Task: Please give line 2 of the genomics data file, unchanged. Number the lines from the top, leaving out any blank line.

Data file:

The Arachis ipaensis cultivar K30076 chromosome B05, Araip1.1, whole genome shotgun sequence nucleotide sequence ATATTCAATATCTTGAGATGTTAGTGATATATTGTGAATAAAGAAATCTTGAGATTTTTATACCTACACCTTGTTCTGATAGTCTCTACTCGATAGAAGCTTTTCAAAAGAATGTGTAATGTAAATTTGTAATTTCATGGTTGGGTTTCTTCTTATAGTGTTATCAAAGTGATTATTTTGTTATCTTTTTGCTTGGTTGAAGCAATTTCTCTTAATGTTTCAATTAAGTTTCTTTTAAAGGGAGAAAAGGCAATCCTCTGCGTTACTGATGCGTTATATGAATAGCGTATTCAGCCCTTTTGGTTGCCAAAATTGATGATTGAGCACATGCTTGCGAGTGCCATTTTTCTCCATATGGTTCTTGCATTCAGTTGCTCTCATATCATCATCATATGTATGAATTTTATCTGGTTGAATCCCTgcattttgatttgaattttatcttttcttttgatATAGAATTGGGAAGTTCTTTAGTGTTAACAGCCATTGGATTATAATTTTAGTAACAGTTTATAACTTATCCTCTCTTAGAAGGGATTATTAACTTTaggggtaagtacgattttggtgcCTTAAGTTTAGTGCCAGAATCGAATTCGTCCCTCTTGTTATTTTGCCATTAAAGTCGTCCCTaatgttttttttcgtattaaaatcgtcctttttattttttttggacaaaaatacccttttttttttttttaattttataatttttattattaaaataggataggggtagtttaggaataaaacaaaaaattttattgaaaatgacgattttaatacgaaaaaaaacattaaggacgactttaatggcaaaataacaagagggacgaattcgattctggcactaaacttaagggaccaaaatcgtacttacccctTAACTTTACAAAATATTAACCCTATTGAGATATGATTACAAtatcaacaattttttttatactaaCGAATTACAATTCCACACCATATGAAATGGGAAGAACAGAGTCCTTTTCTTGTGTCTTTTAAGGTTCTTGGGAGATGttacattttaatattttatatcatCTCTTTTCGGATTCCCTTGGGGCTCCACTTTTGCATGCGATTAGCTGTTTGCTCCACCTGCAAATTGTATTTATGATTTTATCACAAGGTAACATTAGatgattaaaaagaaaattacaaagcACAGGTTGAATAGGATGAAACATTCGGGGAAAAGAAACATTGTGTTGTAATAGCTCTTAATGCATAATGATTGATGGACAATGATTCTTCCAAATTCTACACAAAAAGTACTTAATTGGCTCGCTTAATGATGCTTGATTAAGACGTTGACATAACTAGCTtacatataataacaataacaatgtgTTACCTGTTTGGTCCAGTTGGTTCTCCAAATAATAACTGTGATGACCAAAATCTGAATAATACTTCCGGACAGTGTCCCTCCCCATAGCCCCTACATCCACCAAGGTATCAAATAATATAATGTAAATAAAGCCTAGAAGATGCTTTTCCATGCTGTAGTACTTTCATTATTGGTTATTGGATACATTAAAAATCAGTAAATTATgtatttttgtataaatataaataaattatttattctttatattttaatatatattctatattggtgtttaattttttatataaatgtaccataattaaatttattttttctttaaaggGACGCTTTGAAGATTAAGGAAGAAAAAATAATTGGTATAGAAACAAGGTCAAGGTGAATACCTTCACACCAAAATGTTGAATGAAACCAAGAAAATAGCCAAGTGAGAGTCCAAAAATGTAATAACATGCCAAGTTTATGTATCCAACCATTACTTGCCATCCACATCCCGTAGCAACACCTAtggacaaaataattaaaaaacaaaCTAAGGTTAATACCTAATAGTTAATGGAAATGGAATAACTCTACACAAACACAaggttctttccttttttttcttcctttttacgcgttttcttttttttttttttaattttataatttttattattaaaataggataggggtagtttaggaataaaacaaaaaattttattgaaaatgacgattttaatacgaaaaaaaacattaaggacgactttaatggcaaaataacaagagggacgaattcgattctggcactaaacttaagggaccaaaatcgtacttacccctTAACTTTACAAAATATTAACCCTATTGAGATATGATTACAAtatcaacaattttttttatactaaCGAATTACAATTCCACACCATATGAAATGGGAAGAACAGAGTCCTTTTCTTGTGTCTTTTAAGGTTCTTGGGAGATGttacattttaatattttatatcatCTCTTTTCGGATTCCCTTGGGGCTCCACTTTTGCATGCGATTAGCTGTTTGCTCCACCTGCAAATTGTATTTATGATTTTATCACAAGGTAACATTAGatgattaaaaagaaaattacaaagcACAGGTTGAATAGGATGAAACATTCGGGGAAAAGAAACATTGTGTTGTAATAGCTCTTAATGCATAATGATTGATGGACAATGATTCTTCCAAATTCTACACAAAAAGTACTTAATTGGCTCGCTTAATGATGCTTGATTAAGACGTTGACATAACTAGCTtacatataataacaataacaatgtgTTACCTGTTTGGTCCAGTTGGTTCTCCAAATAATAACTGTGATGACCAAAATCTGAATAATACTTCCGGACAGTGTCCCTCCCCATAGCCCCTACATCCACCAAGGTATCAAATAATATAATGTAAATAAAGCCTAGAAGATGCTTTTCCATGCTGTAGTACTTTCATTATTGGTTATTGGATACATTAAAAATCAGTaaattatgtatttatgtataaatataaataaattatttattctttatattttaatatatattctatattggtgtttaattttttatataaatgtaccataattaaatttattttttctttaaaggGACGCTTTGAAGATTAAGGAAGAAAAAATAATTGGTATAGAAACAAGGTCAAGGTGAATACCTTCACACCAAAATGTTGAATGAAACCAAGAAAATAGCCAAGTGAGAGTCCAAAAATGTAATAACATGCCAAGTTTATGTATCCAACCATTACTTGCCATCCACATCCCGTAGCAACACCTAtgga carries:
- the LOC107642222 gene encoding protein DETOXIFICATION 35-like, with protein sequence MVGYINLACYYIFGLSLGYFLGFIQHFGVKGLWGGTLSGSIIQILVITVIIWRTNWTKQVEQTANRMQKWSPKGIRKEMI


- the LOC107642222 gene encoding protein DETOXIFICATION 35-like, with protein sequence MVGYINLACYYIFGLSLGYFLGFIQHFGVKGLWGGTLSGSIIQILVITVIIWRTNWTKQVEQTANRMQKWSPKGIRKEMI